Review Summary: A little bit of Neverbloom, a touch of "Let Me In", and a whole lot of awesome.
It couldn’t have been totally surprising to see the backlash from some fans when Make Them Suffer dropped the single “Let Me In” last year. The track was a noticeable, if not night and day, departure from the flashy symphonic deathcore that was Neverbloom
and Lord of Woe
before it. Instead of rampaging blast beats, there were simplified riffs and a greater emphasis on melody. Some greeted the shift with open arms, but others worried about what it would bring when album number two rolled around. Well, now that it’s arrived, it’s clear to see that Make Them Suffer have balanced Old Souls
between the sound they started with and the direction of “Let Me In”. While it’s not surprising that the new sounds were explored, it is a pleasant surprise to see how well it works out for them.
Intro “Foreward” and follow up “Requiem” begin the record in a fashion not altogether alien to Neverbloom
. The former mostly serves as a symphonic introduction to the album, rather than a full track, but it is a bit more fleshed out than its counterpart on the previous album. Requiem
by comparison is like throwing a bone to the audience that brought the band into the spotlight, with death metal riffs, blasting beats, and balls to the wall breakdowns. While other tracks like “Threads” also keep the Neverbloom
sound alive, it’s the newly trodden musical ground that really impresses. “Let Me In”, despite its history, is the best incarnation of this sound by far. The melodic passages are a welcome reprieve from the aggressive attitudes Make Them Suffer usually peddle, and the clean singing from keyboardist Louisa Burton absolutely soars. Elsewhere, album closer, and title track, “Old Souls” is almost punky in some of its pacing, but full to the brim with emotional energy rarely, if ever, found in deathcore. The vast majority of the tracks impress, but there are a few duds (“Fake”, and “Blood Moon”) that chug their way to nothingness. Both tracks are bland and uninspired enough to make the album feel just a bit inconsistent overall.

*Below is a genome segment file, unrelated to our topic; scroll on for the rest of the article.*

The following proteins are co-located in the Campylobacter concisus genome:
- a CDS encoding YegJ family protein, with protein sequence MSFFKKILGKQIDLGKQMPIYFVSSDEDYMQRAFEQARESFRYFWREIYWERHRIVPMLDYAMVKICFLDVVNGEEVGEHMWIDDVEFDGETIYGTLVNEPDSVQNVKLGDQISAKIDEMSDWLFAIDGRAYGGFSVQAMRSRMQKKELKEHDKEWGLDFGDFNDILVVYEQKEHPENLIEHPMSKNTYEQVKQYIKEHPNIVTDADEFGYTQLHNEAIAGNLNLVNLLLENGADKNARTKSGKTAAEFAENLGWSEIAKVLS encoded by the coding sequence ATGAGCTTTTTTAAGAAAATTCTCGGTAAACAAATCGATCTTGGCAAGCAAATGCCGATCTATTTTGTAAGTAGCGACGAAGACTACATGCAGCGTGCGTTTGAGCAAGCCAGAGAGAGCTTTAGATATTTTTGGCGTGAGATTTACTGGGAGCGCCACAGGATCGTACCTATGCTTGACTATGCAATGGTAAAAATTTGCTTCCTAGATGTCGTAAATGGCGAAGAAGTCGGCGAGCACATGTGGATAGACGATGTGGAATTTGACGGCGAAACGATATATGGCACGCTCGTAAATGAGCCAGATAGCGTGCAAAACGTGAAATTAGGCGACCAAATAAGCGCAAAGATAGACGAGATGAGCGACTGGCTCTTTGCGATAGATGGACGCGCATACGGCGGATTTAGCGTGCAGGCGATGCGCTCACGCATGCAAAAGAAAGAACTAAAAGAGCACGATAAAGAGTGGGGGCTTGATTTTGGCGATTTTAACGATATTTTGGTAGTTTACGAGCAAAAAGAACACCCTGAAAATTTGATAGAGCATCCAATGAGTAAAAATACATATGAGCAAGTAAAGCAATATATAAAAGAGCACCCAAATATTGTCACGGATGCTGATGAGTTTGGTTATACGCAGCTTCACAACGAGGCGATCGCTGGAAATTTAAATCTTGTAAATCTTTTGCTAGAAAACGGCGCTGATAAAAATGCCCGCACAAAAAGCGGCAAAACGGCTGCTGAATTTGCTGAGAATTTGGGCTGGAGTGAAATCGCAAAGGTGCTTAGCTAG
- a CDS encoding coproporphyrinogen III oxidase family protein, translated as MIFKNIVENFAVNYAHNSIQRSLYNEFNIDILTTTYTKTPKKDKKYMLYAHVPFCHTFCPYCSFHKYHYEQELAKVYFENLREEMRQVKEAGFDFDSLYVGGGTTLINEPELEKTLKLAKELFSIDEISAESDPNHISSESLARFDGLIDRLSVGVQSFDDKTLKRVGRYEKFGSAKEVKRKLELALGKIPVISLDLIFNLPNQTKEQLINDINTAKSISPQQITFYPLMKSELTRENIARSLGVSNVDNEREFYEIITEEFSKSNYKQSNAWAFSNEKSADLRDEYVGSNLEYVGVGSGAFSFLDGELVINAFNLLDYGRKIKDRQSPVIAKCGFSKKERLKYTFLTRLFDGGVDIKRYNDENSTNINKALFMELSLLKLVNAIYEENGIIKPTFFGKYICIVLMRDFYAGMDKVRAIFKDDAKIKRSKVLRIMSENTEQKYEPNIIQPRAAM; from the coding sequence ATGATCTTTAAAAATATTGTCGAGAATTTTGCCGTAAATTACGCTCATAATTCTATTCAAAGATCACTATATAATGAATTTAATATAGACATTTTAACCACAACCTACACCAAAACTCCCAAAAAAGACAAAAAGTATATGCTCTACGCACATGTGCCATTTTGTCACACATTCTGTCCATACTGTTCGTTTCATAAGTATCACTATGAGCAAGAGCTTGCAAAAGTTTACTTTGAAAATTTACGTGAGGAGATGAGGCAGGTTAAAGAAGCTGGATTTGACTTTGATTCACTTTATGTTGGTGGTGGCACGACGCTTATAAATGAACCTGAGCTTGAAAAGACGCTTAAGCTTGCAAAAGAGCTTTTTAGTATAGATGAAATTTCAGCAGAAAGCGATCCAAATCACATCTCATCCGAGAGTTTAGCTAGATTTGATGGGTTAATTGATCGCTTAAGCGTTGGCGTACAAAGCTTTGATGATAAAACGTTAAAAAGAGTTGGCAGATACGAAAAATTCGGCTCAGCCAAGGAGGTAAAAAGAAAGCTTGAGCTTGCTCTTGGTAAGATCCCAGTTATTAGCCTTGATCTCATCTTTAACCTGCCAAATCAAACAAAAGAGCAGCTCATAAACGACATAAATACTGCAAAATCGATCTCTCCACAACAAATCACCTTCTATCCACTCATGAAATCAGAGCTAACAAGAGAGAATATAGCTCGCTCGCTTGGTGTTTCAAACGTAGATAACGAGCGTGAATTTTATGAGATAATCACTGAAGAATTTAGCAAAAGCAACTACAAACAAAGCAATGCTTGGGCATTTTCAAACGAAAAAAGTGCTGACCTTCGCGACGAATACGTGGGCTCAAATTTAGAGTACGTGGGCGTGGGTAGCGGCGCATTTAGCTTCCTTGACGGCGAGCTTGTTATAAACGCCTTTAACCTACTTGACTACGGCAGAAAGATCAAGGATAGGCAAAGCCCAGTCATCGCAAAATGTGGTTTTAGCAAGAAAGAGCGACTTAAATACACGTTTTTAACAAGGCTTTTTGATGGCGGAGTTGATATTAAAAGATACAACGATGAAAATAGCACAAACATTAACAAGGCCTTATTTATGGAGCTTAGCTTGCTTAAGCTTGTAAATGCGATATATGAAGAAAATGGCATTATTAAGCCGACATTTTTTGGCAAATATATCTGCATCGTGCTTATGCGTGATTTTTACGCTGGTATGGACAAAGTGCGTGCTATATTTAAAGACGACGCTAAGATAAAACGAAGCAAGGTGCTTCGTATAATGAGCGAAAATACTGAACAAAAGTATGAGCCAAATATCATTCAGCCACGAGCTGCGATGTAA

While there’s not much wrong with the band instrumentally, absenting a bit of emphasis on bland breakdowns at times, it’s the vocal performance that truly stands out. Sean Harmanis absolutely destroys with his scathing vocals. Both high screams and guttural growls are present, and performed extremely well, along with a newly implemented mid-range that he prefers to utilize on the more melodic tracks. It’s a rare thing to find a vocalist in deathcore that brings emotion, variation, and both intelligible and well written lyrics to the table. The album is less conceptually themed than Neverbloom
, but that’s been traded for more personal and tragic storytelling that works just as well. The aforementioned Louisa Burton’s singing is far more present than the occasional background detail she was relegated to on past releases, and adds just that much more color to Make Them Suffer’s palette. Her symphonic arrangements have likewise evolved further, with quite a few memorable piano melodies to be found.
With Old Souls
, Make Them Suffer have harmonized the two sides of their sound in a fairly cohesive package. While some tracks crack the façade, their melodic side impresses enough that maybe, just maybe, fans will be clamoring for an expansion of that aspect rather than a continuation of Neverbloom
. In any case, it at least proves that Make Them Suffer aren’t afraid to expand their sound, and that adventurous attitude at such an early stage in their career has got to earn them something. It simply remains to see what that turns out to be.